I’m not sure what I was expecting on Wednesday when I went in for my first chemo infusion. I had so many conflicting images and stories floating around in my head that my handy self-defense compartmentalization kicked in, and I was able to walk into the clinic blissfully ignorant.

1st chemo.My first clue that it was not going to be a cakewalk was when my nurse asked me which side my port was on.

“I don’t have mine installed yet,” I replied. “We’re doing a IV in my arm today.”

“Ooh,” she winced, seemingly involuntarily. “That’s going to hurt.”


Mike eats his (not chemo laced) cupcake.
Happy sucky birthday, Mike.

The whole shebang lasted about 4 hours, including pre-meds, hydration, flushing, and infusions. I felt pretty ok during the infusion itself and was able to chat with my dad and Mike (it was his birthday, incidentally, which is completely shitty), read, color, and text. When there were about 45 minutes left of the final drug, oxaliplatin, I started to feel a bit woozy and green, and my left arm (my IV arm) began to hurt quite a bit. I yoga-breathed through it, and was disconnected shortly thereafter.

The walk to the car and the drive home were simply wretched. My left arm hurt so much that I could not move or touch it. My limbs and extremities felt heavy and weak to the point that I could not do much with either hand. My eyelids, lips, and tongue were all twitching and pursing and pulling down on their own accord. My toes were on pins and needles and my nausea passed over me in waves. Halfway home, my brave, funny, “she’s such an inspiration and a warrior” face slipped, and I began to cry. But here’s the kicker: it hurt to cry. It felt like a mixture of sand and tiny hot coals were coming out of my eyes. The cruelty and unfairness of it all hit me full force then. I can’t even fucking cry.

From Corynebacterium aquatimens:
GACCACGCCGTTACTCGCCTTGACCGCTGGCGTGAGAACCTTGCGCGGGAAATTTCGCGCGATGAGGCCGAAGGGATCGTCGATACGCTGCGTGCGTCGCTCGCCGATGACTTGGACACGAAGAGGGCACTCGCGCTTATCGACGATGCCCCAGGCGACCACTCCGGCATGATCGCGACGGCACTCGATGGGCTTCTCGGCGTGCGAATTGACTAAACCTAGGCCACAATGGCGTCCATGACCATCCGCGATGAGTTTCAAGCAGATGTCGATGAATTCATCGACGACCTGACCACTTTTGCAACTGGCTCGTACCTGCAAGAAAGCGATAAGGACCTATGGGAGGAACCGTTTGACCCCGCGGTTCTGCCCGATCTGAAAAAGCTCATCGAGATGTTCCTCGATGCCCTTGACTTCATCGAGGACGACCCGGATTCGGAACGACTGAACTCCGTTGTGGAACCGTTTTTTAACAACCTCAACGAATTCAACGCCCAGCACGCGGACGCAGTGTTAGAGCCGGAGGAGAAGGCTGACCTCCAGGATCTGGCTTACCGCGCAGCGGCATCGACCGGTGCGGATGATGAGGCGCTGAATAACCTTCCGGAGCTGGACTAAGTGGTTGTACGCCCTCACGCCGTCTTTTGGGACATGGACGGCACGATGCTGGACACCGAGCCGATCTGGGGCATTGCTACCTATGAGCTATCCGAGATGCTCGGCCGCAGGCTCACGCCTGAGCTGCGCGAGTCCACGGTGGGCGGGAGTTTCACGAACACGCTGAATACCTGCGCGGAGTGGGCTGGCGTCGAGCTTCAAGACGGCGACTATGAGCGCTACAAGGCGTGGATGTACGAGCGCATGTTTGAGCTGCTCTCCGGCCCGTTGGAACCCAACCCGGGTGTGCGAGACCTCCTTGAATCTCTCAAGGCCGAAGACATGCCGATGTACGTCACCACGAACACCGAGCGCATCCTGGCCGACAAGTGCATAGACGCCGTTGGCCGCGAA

The next few days passed in a little bit of a blur. I took my oral chemo, I kept up with my anti-nausea, and went about life as usual. My side effects come and go, and every moment is an adventure. I breathed a sigh of relief on Saturday morning, secure in my knowledge that my support system would be there and I could do the one thing I had been longing to do: sleep. Quelise and Mike were on main duty, Jamie scooped Ramona up a some point, and my dad came by, too, to start on a miles-long (self-inflicted, mind you) honey-do list with Mike.

And I slept. On the couch, in my bed, in the chair, at the kitchen table. It was glorious and heartbreaking.

It is Sunday morning now, and my main goal for the day is to take a shower. If that goes well, a walk, perhaps even an easy hike. I’m really trying not to think of chemotherapy as the enemy–it’s what will kill the cancer, after all–but chemo’s a serious son-of-a-bitch.

Silver lining roll call:

  • My dad is staying in the states for a few months instead of a few weeks.
  • We (finally) hired a house cleaner.
  • Mashed potatoes are an acceptable meal breakfast, lunch, and dinner.
  • Mike deals with hardship by doing dishes.
  • Middle school students are so well behaved after you tell them you have cancer.
  • There is now a GIANT bottle of hand sanitizer at my classroom door, and students are forced to use it (or the sink right next to it) every time they enter my room. I’ve been wanting to do this for ever, but now I don’t look like a crazy person!